Now, my favorite part - onto the good! First of all, this author has a real talent for description, creating imagery that you can experience in all five senses. The descriptions are both complex and succint, a winning combination that really brings the page to life. Take the following passage for example:

He heaved his sunburnt bulk onto the rotting pier, the arthritic planks groaning and shivering in protest of his weight.

Or how about this?

Vines and weeds strangled the decomposing structure, dragging it into the earth, returning its elements back to nature.

Just superb! Great verb choice, sparse yet perfect adjectives, and a sense of movement throughout the entire passage that built dramatic tension.

Another thing I really liked about this work was the depiction of interpersonal relationships. The dynamic between mother and child was touching and true to life, and I could really empathize in the frustration between the mother and her ex - especially in scenes about parenting (not that I have children.)

Finally, I originally thought that the ending would be fairly easy to guess. I mean, it was pretty clear where the work was going, right? So I was pleasantly surprised by a twist ending that was both creepy and chilling!

All in all, I'd have to give this 4.2 stars. Great descriptions, a decent plot, in need of some more editing.
(reviewed the day of purchase)

Review by: Nicole Gruebel on Nov. 02, 2011 :
This story is like a rollercoaster, just as any good horror-story should be like.
It starts nice and slow, so that you almost miss the first glimpse of what lurks in the shadows or in the trees or in a creepy hut.
Then you think you are safe, only to stop reading for a moment when you realize your are not safe at all.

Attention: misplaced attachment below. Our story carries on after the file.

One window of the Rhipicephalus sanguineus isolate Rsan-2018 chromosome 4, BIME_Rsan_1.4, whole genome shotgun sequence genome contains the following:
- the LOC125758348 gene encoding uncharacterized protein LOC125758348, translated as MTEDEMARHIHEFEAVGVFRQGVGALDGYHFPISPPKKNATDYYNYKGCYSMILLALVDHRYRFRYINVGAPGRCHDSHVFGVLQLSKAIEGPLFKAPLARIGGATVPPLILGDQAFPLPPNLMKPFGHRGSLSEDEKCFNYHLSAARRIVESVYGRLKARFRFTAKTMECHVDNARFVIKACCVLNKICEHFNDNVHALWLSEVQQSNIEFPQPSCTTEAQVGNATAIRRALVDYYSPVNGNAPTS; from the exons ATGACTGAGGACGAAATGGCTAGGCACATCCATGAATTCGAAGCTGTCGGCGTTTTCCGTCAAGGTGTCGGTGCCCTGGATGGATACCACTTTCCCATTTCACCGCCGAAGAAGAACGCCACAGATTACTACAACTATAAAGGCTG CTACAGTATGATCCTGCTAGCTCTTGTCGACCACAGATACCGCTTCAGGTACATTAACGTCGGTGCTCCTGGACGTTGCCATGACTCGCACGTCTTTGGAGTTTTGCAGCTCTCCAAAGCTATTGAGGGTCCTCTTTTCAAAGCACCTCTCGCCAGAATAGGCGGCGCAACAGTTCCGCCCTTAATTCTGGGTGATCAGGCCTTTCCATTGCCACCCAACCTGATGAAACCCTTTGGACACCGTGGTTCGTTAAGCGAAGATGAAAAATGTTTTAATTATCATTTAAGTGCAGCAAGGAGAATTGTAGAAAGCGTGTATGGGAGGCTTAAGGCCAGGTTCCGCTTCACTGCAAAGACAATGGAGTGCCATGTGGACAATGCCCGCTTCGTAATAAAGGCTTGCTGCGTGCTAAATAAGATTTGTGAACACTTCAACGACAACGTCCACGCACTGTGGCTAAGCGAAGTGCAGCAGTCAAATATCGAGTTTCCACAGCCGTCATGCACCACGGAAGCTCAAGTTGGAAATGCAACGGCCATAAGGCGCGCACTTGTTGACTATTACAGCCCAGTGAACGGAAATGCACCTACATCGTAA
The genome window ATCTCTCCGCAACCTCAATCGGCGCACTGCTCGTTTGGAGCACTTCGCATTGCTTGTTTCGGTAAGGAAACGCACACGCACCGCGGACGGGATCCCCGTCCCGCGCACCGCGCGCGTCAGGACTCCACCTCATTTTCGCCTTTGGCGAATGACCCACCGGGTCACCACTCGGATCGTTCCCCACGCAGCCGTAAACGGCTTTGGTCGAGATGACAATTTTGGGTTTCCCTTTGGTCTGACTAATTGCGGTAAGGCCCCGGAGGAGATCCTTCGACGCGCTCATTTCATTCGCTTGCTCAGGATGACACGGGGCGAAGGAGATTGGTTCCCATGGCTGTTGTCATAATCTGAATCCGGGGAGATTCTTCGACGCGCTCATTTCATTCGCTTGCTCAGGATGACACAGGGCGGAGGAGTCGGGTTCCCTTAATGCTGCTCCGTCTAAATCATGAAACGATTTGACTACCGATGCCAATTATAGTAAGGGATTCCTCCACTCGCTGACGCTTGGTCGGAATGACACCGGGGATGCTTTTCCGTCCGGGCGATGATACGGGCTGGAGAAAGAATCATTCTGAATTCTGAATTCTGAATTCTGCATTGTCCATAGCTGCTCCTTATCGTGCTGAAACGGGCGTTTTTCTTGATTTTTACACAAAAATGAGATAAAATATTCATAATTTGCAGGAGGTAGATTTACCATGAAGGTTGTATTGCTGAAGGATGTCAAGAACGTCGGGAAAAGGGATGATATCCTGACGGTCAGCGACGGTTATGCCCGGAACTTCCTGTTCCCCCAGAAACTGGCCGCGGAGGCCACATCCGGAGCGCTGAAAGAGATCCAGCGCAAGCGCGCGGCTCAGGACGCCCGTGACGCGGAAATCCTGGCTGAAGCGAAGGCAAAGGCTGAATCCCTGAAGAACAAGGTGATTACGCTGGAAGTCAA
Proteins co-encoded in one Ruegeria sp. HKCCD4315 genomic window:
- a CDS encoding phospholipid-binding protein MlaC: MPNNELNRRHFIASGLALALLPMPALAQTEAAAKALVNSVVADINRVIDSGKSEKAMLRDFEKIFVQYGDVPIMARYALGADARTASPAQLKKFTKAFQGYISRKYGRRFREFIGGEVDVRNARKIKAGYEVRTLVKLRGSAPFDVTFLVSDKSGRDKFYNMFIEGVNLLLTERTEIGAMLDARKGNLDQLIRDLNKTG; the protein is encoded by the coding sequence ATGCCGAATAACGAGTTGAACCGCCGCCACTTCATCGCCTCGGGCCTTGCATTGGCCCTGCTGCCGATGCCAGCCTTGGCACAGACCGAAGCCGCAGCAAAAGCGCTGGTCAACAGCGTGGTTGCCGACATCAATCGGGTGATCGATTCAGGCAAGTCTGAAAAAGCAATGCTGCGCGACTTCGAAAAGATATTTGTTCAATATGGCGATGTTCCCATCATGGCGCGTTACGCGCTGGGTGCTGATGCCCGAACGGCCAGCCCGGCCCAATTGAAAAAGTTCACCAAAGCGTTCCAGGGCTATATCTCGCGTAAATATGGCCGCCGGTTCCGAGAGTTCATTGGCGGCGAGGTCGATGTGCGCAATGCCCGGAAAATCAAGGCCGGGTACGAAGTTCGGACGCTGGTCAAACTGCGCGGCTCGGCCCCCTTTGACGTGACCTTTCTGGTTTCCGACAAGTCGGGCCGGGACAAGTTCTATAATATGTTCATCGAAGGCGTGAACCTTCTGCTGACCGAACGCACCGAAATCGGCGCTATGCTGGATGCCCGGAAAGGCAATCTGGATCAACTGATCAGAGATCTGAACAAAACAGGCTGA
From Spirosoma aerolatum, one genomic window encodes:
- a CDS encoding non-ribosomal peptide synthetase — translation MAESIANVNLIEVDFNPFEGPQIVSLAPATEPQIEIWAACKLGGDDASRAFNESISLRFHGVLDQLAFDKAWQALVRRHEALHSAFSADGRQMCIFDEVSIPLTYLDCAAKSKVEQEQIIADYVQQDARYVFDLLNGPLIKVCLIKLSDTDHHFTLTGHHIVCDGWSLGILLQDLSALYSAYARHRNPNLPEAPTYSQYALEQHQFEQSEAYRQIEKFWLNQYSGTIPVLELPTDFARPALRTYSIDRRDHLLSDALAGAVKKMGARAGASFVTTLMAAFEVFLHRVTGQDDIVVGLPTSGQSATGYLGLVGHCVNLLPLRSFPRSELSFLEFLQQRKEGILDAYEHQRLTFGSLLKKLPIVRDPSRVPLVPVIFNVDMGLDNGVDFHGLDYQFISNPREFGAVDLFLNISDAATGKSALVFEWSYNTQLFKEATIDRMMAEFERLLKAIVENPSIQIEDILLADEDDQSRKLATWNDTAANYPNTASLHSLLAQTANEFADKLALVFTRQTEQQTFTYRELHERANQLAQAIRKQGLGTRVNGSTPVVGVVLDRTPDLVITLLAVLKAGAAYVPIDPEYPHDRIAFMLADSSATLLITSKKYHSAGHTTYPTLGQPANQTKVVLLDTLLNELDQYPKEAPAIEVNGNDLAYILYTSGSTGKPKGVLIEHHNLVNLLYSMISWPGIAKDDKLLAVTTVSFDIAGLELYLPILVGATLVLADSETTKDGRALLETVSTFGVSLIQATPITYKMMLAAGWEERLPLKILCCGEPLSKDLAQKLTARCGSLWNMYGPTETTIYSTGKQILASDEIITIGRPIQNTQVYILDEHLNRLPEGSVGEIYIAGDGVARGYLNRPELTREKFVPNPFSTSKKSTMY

And once the ball gets rolling, it certainly keeps you on your toes!
I won't spoil the ending, but 5 stars should be proof enough that I found it brilliant.
(reviewed within a month of purchase)

Review by: Sean McGuire on Oct. 29, 2011 :
I feel it should take a little longer for an atheist main character to buy into ghosts.

With that said, this is a taut and thrilling ghost story. It takes a lot to scare me, and J.C. Martin did it. I dare you to read it yourself.
(reviewed the day of purchase)

Review by: Simon Wilson on Oct. 28, 2011 :
It probably wasn't the best idea to read this story right before going to bed. I seriously underestimated JC Martin's ability to give me the heeby jeebys. A great theme for a story with a twisted ending. The writer prays upon the readers sense of intrest then assaults your primal instincts with shocking revelations and turns of events.

As a fan of the horror genre I found this to be a great read.
(reviewed the day of purchase)

Review by: Carol Chew on Oct. 18, 2011 :
As the story progressed, I felt a lump in my throat with a compelling need to finish reading it. Learnt something new and interesting. Keep the books coming, JC Martin!
(reviewed within a month of purchase)

Review by: Tony Benson on Oct. 12, 2011 :
This is a gripping, scary story. I couldn't stop reading. The writing is exquisite, and the storytelling is inventive. If you are a fan of horror stories, this is a must read.
(reviewed within a week of purchase)

Review by: Kia Kaha Press on Oct. 04, 2011 :
'The Doll' is a skillful exercise in the macabre that grabs you by the short hairs of the neck and doesn't let go. JC Martin blends fact and fiction here to produce one heck of a read that is reminiscent of the best of Poe and Barker. It's atmospheric, disturbing and hypnotic, and the heat and sweat of Isla de la Munecas will stick to you long after you turn the last page.

A great debut from an outstanding author. This is dark suspense at its best! Primal and acidic!
(reviewed the day of purchase)